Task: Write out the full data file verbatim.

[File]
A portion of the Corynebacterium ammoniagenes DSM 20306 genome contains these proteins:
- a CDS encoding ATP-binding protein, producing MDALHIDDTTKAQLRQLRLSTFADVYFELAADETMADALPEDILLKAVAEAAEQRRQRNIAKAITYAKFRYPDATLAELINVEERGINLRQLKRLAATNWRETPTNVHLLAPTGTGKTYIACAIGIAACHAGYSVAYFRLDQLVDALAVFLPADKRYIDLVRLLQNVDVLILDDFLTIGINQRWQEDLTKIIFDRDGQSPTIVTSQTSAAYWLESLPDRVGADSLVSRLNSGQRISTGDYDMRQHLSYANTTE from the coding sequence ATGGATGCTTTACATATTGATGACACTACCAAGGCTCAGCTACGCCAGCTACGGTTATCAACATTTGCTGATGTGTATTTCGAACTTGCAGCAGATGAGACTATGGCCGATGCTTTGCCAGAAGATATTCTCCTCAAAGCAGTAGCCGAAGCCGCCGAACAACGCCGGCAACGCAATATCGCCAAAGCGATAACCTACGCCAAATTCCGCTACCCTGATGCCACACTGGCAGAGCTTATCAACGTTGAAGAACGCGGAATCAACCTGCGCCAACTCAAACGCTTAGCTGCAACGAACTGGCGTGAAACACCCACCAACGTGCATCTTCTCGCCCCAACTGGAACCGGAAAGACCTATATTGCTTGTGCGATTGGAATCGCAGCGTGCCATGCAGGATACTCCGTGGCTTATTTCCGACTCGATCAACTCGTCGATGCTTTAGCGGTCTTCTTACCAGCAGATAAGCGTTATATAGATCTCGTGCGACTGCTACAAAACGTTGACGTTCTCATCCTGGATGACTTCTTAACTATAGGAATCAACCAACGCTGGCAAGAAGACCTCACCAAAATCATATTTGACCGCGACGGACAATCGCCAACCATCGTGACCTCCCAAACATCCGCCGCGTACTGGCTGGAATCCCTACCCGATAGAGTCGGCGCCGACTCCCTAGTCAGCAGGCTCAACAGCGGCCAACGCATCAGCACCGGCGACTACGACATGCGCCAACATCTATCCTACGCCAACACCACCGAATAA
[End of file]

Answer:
A portion of the Corynebacterium ammoniagenes DSM 20306 genome contains these proteins:
- a CDS encoding ATP-binding protein, producing MDALHIDDTTKAQLRQLRLSTFADVYFELAADETMADALPEDILLKAVAEAAEQRRQRNIAKAITYAKFRYPDATLAELINVEERGINLRQLKRLAATNWRETPTNVHLLAPTGTGKTYIACAIGIAACHAGYSVAYFRLDQLVDALAVFLPADKRYIDLVRLLQNVDVLILDDFLTIGINQRWQEDLTKIIFDRDGQSPTIVTSQTSAAYWLESLPDRVGADSLVSRLNSGQRISTGDYDMRQHLSYANTTE from the coding sequence ATGGATGCTTTACATATTGATGACACTACCAAGGCTCAGCTACGCCAGCTACGGTTATCAACATTTGCTGATGTGTATTTCGAACTTGCAGCAGATGAGACTATGGCCGATGCTTTGCCAGAAGATATTCTCCTCAAAGCAGTAGCCGAAGCCGCCGAACAACGCCGGCAACGCAATATCGCCAAAGCGATAACCTACGCCAAATTCCGCTACCCTGATGCCACACTGGCAGAGCTTATCAACGTTGAAGAACGCGGAATCAACCTGCGCCAACTCAAACGCTTAGCTGCAACGAACTGGCGTGAAACACCCACCAACGTGCATCTTCTCGCCCCAACTGGAACCGGAAAGACCTATATTGCTTGTGCGATTGGAATCGCAGCGTGCCATGCAGGATACTCCGTGGCTTATTTCCGACTCGATCAACTCGTCGATGCTTTAGCGGTCTTCTTACCAGCAGATAAGCGTTATATAGATCTCGTGCGACTGCTACAAAACGTTGACGTTCTCATCCTGGATGACTTCTTAACTATAGGAATCAACCAACGCTGGCAAGAAGACCTCACCAAAATCATATTTGACCGCGACGGACAATCGCCAACCATCGTGACCTCCCAAACATCCGCCGCGTACTGGCTGGAATCCCTACCCGATAGAGTCGGCGCCGACTCCCTAGTCAGCAGGCTCAACAGCGGCCAACGCATCAGCACCGGCGACTACGACATGCGCCAACATCTATCCTACGCCAACACCACCGAATAA